Abstract Dynamic social networks, a key concept in modern social science research, are beginning to play a major role in understanding the ways in which individuals and communities respond to disasters. The authors of this paper review the relevant theory and research regarding how crises cause change in social networks, and how those changes may or may not facilitate recovery, as a function of the kinds of changes that occur. It applies the In/Out/Seeker/Provider (IOSP) framework to identify categories in which we might study disasters and the impact both on the networks and the impacts to the networks. This paper details options for applying social network analysis to research of both pre- and post-disaster settings and concludes by framing a research agenda for the future study of the dynamics of network change following a disaster.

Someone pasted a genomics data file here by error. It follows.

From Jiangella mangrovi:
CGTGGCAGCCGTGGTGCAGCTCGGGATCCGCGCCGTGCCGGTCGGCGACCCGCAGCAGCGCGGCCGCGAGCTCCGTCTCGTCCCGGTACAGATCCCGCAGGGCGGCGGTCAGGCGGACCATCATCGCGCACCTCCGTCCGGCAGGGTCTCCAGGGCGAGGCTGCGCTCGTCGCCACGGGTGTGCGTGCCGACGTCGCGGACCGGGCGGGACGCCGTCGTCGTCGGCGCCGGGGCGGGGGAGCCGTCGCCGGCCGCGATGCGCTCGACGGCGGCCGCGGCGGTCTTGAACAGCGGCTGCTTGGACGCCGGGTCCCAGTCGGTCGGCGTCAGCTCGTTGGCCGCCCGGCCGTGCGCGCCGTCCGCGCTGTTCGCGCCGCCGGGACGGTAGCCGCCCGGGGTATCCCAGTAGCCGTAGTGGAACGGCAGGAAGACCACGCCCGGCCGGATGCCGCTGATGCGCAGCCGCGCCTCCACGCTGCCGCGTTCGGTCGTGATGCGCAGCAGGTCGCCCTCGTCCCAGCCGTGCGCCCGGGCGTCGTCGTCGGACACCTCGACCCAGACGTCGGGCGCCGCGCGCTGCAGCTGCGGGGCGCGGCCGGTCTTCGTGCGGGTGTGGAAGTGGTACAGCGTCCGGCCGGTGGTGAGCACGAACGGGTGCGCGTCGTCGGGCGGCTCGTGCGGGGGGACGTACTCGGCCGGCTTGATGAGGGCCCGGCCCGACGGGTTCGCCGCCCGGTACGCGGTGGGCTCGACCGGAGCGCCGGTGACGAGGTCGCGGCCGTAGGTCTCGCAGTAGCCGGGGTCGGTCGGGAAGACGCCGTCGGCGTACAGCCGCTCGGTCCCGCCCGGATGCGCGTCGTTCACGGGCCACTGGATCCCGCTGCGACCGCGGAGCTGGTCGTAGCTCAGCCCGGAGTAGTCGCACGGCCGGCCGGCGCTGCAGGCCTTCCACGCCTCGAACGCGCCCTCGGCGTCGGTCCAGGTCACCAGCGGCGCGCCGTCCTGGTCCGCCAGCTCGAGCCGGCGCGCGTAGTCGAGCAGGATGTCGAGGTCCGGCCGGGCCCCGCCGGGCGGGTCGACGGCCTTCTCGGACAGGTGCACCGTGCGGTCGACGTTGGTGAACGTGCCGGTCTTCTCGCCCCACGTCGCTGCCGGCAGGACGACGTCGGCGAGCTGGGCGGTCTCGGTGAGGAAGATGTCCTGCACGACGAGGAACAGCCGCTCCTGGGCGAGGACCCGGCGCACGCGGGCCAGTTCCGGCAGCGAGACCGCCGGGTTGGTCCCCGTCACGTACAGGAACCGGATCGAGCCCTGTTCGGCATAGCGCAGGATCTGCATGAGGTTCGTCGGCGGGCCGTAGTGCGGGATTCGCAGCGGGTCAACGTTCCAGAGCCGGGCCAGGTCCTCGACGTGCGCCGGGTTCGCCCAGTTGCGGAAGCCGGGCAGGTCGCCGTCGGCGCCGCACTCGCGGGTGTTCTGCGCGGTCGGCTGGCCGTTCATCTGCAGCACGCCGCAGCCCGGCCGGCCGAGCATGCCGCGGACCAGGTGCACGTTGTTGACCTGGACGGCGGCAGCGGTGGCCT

Keywords Social networks  In/Out Seeker/Providers (IOSP)  Social network analysis  Disaster research  Katrina